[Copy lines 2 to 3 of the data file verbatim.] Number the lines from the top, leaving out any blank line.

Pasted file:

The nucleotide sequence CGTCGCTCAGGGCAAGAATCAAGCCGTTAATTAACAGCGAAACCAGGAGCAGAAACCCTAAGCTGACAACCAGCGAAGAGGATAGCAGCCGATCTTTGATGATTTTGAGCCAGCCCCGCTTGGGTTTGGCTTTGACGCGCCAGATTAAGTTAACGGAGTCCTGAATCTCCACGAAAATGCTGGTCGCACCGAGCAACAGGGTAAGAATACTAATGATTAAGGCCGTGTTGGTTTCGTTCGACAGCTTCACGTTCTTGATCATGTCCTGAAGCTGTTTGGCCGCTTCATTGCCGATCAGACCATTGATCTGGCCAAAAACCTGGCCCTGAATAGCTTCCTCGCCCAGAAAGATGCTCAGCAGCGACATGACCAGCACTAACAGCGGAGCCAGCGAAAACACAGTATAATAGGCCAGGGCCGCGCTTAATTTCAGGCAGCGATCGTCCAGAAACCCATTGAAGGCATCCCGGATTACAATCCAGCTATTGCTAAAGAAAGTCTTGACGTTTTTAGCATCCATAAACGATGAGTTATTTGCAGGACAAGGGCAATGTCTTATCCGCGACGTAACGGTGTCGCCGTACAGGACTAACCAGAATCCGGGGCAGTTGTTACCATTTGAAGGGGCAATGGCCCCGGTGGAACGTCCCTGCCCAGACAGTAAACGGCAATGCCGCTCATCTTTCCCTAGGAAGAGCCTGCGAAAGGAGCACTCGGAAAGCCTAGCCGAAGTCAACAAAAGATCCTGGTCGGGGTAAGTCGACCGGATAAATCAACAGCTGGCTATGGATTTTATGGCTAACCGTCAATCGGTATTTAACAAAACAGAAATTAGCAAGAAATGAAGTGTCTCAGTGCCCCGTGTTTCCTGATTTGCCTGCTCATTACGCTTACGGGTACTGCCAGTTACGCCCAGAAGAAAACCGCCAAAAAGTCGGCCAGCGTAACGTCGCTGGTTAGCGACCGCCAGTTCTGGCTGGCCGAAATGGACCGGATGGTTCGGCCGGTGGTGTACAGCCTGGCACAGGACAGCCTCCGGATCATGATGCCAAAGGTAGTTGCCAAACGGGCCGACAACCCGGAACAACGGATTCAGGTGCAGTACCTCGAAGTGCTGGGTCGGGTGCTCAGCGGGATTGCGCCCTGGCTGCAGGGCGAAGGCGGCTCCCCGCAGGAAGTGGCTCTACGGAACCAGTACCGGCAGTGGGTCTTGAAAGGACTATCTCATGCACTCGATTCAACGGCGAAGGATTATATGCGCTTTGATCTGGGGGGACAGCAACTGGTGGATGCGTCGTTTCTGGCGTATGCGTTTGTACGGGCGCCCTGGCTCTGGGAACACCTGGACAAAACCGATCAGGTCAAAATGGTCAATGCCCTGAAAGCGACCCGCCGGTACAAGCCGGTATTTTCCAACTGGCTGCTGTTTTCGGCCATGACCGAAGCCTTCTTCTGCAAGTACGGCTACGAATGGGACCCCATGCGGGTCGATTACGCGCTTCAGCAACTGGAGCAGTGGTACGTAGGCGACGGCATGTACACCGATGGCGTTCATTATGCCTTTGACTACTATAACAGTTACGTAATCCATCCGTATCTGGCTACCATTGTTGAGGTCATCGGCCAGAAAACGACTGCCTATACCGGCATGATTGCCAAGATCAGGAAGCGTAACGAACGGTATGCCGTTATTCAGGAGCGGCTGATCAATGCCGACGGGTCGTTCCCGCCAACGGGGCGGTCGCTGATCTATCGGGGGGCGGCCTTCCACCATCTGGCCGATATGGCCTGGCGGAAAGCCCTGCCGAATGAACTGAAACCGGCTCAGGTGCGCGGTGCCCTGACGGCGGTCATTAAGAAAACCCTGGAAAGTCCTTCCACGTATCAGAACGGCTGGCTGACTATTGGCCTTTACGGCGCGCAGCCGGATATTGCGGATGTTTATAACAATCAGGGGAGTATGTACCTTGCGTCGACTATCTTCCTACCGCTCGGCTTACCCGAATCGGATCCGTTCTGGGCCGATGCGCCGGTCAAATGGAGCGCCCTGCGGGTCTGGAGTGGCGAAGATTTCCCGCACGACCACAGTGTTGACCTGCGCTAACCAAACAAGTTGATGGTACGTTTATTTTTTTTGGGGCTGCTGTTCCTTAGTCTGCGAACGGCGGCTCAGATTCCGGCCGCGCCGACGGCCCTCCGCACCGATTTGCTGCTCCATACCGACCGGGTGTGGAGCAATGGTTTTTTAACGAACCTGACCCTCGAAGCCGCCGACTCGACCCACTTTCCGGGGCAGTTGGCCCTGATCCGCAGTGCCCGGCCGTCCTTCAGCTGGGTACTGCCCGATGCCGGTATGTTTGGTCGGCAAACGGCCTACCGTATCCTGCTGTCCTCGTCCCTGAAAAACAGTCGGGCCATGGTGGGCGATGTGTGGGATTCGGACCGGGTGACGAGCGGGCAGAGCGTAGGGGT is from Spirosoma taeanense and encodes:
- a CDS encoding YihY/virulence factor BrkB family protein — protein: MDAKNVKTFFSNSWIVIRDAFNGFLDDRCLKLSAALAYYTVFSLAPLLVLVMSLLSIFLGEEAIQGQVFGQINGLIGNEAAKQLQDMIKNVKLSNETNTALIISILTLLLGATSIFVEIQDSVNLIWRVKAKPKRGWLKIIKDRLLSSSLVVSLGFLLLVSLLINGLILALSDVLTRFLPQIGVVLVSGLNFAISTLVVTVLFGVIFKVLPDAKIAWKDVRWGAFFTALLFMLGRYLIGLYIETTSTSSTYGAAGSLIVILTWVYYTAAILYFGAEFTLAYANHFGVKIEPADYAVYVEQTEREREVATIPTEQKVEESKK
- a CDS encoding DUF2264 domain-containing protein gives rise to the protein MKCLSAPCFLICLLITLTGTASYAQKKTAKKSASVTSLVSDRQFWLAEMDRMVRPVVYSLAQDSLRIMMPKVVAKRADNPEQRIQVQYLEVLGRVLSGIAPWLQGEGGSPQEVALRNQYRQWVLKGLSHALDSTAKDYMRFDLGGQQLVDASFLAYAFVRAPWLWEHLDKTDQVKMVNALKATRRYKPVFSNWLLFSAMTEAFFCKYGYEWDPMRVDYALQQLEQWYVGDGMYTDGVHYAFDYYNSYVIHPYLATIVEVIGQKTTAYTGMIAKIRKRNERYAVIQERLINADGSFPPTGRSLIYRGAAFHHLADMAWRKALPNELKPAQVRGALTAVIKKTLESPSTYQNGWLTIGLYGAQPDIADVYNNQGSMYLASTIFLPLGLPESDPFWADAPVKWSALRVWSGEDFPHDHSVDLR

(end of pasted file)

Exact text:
- a CDS encoding YihY/virulence factor BrkB family protein — protein: MDAKNVKTFFSNSWIVIRDAFNGFLDDRCLKLSAALAYYTVFSLAPLLVLVMSLLSIFLGEEAIQGQVFGQINGLIGNEAAKQLQDMIKNVKLSNETNTALIISILTLLLGATSIFVEIQDSVNLIWRVKAKPKRGWLKIIKDRLLSSSLVVSLGFLLLVSLLINGLILALSDVLTRFLPQIGVVLVSGLNFAISTLVVTVLFGVIFKVLPDAKIAWKDVRWGAFFTALLFMLGRYLIGLYIETTSTSSTYGAAGSLIVILTWVYYTAAILYFGAEFTLAYANHFGVKIEPADYAVYVEQTEREREVATIPTEQKVEESKK
- a CDS encoding DUF2264 domain-containing protein gives rise to the protein MKCLSAPCFLICLLITLTGTASYAQKKTAKKSASVTSLVSDRQFWLAEMDRMVRPVVYSLAQDSLRIMMPKVVAKRADNPEQRIQVQYLEVLGRVLSGIAPWLQGEGGSPQEVALRNQYRQWVLKGLSHALDSTAKDYMRFDLGGQQLVDASFLAYAFVRAPWLWEHLDKTDQVKMVNALKATRRYKPVFSNWLLFSAMTEAFFCKYGYEWDPMRVDYALQQLEQWYVGDGMYTDGVHYAFDYYNSYVIHPYLATIVEVIGQKTTAYTGMIAKIRKRNERYAVIQERLINADGSFPPTGRSLIYRGAAFHHLADMAWRKALPNELKPAQVRGALTAVIKKTLESPSTYQNGWLTIGLYGAQPDIADVYNNQGSMYLASTIFLPLGLPESDPFWADAPVKWSALRVWSGEDFPHDHSVDLR